The stump is over on this end (below). (You can see the before pictures in my August 30 entry for comparison.) And look how much planting I've done! It's unfortunate, though, that the demise of the conifer makes the concrete border that formerly separated the conifer from the lawn so much more visually prominent than before.
That concrete border is no longer serving any useful purpose, so it now looks rather silly. I'm a bit torn about what to do about it. The ideal solution would be to use my sledgehammer, purchased for the specific purpose of destroying concrete borders such as this one, to destroy it. However, past experience suggests I'm likely to fail miserably in any such attempt. It would require a lot of work to dig trenches on each side of the concrete border to give myself any hope of success at breaking the concrete with a sledgehammer, and unfortunately I'm likely to end up unable to actually do any more than just break some chips off it. Concrete is hard to break! So I may just try to cover it up with mulch and rocks. We'll see.
The tree I cut down was only a couple of feet taller than me, but I suspected it was ancient - probably about as old as the house (60 years). After cutting it down, I tried to determine its age by counting the tree rings on the stump. It's hard to get a precise count, because the inner rings blur together, but I got to the lower fifty-somethings. I feel bad about accidentally killing such an old tree! I guess that when I can get a replacement adequately established, though, it will make my yard look more modern and more obviously native/xeriscaped, to have a native shrub in that prominently visible location rather than a dwarf conifer (whose species I never managed to identify).
I found an old Christmas light on the ground next to the stump. The tree was a perfect tree to decorate with Christmas lights. But I don't do Christmas lights, so this was left over from the original homeowners.
I've been using pruning shears to reduce the corpse of the tree to mulch. I'm about two thirds done, I think. My arms are sore from it. My legs are sore too, and not from running - they're sore from squatting to plant things. I've been planting quite a lot . . . as you can see! I bought a bunch of native plants in Placerville on Saturday, in addition to the ones I bought in Sacramento the previous Saturday, and I'll be buying some more in Grass Valley this coming Saturday. After that I should be done until spring.
Fall is a better time to plant around here than spring, though, and I'm really seeing that in my newly planted plants so far. Everything I've planted in the past couple of weeks is still alive so far! A couple of things struggled at first, and I thought I was going to lose them - the yerba santa (Eriodictyon californicum) and the bladderpod (Isomeris arborea) both had all their leaves shrivel up shortly after planting, and I thought they weren't going to make it. But they've both sprouted some healthy new leaves since then, so now I think they'll make it after all. It's unusual not to lose any plants at all in their first couple of weeks in the ground. In spring I would definitely expect a lower success rate.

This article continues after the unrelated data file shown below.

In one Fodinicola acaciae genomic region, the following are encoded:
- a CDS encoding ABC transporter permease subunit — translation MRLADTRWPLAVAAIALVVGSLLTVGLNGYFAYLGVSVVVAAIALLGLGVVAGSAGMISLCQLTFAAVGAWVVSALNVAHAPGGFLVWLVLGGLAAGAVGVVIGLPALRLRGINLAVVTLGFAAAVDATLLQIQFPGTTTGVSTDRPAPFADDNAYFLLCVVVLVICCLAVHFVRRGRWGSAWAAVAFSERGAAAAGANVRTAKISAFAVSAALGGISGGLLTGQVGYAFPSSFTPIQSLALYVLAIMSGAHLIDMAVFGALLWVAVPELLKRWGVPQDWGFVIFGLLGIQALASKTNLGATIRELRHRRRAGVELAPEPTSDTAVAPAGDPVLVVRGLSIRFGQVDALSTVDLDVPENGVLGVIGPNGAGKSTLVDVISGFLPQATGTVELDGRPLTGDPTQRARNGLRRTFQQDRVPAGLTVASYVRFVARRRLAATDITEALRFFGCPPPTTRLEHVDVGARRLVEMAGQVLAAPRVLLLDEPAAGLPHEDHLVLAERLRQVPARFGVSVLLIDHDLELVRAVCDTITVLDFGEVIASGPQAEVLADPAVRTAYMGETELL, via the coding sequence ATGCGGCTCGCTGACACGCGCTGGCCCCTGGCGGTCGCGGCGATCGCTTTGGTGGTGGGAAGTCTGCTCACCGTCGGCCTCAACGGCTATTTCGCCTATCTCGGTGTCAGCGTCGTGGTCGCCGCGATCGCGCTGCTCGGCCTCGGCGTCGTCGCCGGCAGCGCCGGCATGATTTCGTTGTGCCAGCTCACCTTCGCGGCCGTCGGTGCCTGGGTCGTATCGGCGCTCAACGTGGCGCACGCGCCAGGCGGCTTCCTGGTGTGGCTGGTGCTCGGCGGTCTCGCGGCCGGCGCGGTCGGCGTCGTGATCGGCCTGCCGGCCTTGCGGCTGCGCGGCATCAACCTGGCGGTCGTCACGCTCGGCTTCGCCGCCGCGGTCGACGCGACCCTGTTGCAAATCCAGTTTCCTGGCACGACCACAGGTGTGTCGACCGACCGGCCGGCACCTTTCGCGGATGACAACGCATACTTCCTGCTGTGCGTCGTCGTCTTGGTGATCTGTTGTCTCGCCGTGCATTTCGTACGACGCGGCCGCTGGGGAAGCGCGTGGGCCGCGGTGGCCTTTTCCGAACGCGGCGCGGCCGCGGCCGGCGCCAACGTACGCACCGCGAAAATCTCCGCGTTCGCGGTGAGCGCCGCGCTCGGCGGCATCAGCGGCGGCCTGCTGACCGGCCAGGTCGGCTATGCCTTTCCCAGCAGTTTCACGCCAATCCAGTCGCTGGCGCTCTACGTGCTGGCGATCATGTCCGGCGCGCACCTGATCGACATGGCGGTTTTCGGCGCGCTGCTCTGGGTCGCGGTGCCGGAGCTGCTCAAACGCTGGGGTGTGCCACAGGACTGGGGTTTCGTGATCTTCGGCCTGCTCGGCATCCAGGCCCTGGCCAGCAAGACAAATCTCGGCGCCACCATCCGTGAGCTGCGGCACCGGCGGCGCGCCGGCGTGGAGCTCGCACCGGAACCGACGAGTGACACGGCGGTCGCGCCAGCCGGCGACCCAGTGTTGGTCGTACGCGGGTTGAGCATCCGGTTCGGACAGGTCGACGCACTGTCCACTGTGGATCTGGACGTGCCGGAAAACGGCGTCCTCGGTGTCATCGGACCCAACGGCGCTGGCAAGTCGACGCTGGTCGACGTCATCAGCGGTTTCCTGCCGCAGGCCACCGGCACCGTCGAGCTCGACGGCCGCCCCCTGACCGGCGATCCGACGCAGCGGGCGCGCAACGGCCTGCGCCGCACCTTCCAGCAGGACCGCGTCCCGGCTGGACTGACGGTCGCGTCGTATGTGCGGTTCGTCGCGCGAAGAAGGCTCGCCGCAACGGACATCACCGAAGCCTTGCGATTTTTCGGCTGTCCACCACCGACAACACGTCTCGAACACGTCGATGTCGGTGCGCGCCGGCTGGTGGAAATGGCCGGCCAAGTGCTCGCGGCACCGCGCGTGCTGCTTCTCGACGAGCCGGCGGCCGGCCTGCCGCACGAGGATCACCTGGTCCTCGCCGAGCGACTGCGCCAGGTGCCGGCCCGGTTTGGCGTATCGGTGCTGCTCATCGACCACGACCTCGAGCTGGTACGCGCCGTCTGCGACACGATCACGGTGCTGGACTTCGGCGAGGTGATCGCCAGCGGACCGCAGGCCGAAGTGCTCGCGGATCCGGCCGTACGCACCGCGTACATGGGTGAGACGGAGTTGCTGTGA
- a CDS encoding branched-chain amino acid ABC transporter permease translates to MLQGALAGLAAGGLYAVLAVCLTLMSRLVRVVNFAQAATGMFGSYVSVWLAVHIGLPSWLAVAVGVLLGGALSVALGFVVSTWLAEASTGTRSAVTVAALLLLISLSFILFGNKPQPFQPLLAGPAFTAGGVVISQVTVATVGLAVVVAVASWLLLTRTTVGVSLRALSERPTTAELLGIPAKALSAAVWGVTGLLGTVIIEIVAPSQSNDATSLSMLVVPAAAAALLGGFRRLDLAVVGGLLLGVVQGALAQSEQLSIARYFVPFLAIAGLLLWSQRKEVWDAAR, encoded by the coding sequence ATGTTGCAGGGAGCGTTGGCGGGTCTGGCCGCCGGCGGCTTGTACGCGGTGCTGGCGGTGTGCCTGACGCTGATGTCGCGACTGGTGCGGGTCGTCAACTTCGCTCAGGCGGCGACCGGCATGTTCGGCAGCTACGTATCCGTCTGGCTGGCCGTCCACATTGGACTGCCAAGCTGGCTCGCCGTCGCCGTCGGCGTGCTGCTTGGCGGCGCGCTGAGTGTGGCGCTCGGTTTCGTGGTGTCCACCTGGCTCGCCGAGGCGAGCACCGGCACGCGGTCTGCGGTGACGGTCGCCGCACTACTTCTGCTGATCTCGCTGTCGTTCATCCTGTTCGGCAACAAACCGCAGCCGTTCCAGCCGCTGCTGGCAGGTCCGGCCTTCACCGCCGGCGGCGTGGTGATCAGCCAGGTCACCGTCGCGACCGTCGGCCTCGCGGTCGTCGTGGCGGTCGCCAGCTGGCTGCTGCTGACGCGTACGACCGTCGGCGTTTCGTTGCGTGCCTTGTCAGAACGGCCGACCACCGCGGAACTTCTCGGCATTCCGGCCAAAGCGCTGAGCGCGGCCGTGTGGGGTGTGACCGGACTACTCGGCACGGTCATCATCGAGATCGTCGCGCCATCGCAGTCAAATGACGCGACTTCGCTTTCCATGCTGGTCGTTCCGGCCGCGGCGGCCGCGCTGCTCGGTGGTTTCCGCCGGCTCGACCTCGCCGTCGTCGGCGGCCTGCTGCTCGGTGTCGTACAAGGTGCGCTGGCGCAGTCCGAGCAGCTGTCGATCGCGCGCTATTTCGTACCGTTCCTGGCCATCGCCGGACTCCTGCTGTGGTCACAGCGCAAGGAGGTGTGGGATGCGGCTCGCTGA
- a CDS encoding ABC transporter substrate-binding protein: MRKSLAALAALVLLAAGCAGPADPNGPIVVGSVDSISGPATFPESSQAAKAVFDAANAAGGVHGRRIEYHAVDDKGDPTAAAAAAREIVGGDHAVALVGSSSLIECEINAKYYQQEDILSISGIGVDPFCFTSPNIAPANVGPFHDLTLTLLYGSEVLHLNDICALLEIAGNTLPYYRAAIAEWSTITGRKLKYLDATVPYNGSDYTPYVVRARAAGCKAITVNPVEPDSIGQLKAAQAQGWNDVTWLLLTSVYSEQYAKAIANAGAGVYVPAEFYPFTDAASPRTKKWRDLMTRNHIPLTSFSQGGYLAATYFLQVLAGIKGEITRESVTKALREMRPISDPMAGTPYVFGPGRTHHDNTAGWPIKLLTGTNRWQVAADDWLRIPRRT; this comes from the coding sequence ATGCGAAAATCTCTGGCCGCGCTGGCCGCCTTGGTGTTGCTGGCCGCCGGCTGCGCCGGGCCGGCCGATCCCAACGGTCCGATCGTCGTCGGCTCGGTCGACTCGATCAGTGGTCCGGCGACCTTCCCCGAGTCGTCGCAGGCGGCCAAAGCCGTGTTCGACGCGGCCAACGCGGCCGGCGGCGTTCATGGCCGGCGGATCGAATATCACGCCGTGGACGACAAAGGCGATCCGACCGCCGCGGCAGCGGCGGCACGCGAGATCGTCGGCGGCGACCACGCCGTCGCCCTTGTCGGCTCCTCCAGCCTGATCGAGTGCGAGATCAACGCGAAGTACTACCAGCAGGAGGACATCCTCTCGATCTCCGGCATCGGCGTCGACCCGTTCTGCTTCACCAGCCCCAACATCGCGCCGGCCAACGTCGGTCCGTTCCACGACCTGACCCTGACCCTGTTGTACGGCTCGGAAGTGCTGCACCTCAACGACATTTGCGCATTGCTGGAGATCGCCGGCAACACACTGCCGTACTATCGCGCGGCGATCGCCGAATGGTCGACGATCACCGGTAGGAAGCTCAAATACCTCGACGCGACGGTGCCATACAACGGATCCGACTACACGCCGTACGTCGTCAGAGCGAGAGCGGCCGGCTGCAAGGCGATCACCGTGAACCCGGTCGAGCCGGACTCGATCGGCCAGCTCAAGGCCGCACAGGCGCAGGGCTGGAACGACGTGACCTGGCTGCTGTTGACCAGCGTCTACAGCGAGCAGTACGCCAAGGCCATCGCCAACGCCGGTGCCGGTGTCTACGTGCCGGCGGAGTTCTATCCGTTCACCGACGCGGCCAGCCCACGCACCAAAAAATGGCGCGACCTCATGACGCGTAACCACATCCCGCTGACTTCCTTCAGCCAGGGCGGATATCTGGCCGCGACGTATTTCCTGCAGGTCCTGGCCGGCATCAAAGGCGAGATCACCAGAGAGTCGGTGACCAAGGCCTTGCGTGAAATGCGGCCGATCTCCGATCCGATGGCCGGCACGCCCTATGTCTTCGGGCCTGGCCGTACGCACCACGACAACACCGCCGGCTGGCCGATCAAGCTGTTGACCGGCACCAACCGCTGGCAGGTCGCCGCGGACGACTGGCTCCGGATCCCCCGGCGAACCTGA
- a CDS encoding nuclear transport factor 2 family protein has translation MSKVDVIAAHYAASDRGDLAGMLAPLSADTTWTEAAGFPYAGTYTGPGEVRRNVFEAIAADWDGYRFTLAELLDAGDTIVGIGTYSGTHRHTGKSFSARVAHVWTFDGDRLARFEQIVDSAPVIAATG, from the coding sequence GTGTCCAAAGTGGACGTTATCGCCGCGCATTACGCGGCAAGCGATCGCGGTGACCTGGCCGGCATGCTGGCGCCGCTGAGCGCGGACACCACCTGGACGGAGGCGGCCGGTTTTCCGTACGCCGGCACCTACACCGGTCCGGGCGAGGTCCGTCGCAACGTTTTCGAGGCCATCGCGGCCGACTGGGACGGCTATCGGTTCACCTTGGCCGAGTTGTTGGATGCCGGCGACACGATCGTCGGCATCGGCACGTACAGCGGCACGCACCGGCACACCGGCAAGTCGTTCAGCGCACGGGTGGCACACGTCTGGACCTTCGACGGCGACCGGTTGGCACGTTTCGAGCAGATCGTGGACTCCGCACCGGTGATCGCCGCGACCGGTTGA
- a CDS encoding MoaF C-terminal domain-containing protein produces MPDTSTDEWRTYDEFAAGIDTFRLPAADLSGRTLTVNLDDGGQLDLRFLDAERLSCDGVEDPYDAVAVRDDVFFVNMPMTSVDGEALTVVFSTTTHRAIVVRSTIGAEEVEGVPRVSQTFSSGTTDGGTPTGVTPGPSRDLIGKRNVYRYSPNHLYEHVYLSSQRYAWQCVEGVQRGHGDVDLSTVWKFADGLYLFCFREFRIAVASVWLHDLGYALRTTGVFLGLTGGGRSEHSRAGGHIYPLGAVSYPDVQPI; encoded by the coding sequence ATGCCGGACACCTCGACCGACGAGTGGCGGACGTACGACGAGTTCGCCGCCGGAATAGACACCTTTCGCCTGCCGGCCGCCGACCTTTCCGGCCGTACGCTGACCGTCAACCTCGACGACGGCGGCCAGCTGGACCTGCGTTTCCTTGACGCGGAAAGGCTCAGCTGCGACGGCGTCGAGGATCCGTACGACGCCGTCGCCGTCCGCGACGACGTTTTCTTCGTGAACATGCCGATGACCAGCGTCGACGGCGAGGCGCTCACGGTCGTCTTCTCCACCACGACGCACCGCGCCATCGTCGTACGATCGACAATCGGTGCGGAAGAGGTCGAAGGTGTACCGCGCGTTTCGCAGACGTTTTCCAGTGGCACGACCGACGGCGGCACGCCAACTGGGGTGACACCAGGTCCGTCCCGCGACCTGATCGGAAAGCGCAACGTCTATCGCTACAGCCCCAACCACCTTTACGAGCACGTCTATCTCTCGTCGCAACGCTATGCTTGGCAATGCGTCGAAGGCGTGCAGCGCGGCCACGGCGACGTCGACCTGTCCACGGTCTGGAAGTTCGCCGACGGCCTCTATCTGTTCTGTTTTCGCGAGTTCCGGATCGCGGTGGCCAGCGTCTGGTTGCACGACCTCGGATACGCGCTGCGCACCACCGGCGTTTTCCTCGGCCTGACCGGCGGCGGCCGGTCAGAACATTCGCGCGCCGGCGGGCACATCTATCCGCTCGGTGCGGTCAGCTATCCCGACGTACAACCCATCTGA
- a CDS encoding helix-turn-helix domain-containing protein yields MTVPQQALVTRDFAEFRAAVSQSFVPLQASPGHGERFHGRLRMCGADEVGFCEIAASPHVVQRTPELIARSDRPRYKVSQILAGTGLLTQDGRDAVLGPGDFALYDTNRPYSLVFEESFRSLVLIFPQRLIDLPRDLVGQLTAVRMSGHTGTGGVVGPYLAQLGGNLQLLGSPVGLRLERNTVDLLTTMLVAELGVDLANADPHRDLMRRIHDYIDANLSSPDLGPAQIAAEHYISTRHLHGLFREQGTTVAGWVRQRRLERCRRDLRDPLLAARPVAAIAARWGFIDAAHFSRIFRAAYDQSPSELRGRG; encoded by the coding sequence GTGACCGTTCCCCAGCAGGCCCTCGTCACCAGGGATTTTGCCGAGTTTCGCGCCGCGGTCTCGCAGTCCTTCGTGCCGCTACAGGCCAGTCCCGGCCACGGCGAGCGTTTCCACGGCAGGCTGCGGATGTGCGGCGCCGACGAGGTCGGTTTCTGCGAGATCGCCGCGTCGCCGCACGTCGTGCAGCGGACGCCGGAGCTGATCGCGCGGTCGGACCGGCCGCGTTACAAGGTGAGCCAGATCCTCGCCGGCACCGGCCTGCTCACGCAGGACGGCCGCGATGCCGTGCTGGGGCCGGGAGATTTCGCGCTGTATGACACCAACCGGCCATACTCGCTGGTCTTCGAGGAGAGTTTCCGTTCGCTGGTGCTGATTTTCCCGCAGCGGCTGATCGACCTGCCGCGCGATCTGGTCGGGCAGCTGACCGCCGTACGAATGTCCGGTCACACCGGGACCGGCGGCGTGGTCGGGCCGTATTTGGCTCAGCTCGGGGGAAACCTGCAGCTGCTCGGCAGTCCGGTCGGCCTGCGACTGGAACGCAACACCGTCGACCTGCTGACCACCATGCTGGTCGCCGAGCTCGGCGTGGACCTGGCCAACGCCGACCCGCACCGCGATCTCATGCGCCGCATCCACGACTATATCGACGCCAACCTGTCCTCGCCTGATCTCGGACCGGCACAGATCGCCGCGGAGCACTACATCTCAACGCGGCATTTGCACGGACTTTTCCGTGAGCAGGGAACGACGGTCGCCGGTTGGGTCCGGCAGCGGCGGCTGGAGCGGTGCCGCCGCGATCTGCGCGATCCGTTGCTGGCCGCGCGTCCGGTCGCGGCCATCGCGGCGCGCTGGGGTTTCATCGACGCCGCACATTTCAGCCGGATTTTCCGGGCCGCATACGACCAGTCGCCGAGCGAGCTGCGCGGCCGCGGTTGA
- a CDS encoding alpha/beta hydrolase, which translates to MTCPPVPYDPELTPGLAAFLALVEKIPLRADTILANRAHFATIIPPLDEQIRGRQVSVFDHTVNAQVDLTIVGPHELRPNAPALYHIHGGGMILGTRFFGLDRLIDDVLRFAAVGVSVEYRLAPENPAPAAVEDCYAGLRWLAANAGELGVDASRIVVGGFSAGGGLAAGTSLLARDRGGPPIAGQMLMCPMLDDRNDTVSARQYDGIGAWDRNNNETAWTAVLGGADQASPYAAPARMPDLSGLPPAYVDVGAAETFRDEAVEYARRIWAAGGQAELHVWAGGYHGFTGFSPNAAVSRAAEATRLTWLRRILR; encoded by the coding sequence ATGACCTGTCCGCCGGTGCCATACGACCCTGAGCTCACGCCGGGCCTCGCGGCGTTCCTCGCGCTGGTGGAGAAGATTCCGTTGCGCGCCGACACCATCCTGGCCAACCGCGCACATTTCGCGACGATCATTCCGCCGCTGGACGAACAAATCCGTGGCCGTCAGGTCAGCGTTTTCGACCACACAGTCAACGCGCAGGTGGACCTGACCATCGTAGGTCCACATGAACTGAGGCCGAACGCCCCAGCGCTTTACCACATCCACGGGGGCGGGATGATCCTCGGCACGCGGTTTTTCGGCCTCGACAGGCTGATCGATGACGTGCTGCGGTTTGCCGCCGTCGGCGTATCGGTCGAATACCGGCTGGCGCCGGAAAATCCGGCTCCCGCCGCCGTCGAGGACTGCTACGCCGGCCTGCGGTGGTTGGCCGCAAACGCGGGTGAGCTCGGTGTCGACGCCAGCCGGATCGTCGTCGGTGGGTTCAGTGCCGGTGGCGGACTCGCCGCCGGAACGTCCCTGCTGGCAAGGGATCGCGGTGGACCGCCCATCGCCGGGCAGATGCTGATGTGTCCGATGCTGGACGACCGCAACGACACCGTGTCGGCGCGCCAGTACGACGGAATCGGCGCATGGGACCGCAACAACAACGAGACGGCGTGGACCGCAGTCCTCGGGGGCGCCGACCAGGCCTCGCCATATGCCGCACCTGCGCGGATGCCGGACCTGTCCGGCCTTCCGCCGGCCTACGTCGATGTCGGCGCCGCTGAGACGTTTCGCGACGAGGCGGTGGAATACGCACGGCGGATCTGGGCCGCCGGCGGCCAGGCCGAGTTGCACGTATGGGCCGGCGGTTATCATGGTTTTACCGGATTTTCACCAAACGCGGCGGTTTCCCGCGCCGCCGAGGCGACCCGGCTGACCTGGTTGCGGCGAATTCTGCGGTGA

I still have 13 plants left unplanted at the moment. The hardest things to find places for are two shrubs/small trees that could grow up to six meters wide: a snowberry (Symphoricarpos albus) and a hollyleaf cherry (Prunus ilicifolia). They'll both probably end up in the back yard somewhere, but I'm none too sure where. There are spaces to put them; I just haven't decided which spaces are best.
I think I might deliberately plant more in the spot where the conifer used to be than will ultimately fit there, just to try to make sure that something I put there will last. The main plant I'm replacing the conifer with is an Oregon grape barberry shrub (Berberis aquifolium), but I might put in a white sage (Salvia apiana) and/or a golden currant (Ribes aureum) as backups in case the Oregon grape doesn't survive. I haven't had great success with Oregon grape in the past, but I also haven't made many efforts with it. I generally avoid plants that try to hurt me, and Oregon grape has leaves with stiff, sharp points on them. But the conifer that used to be there had sharp needles, and in that location, visual appearance is a higher priority than being safe to touch. It shouldn't be necessary for me to touch it much.
A hollyleaf redberry (Rhamnus crocea ssp. ilicifolia) might also be a viable backup plan for replacing the conifer. I don't have one handy to plant there at the moment, and they're not that easy to find for sale, but I have one in the back yard and might be able to find another in future years if the Oregon grape doesn't work out.
I found an interior live oak volunteering under the conifer, actually, so I guess I could have just left that there. But it wasn't in quite the right spot for where I would have wanted it, and anyway, I don't really want an oak tree there. I want something with a little more visual impact.
Anyway, no more dead brown conifer corpse in my front yard! The dead brown conifer corpse is now in my back yard instead, in pieces, being dismembered and distributed around the yard.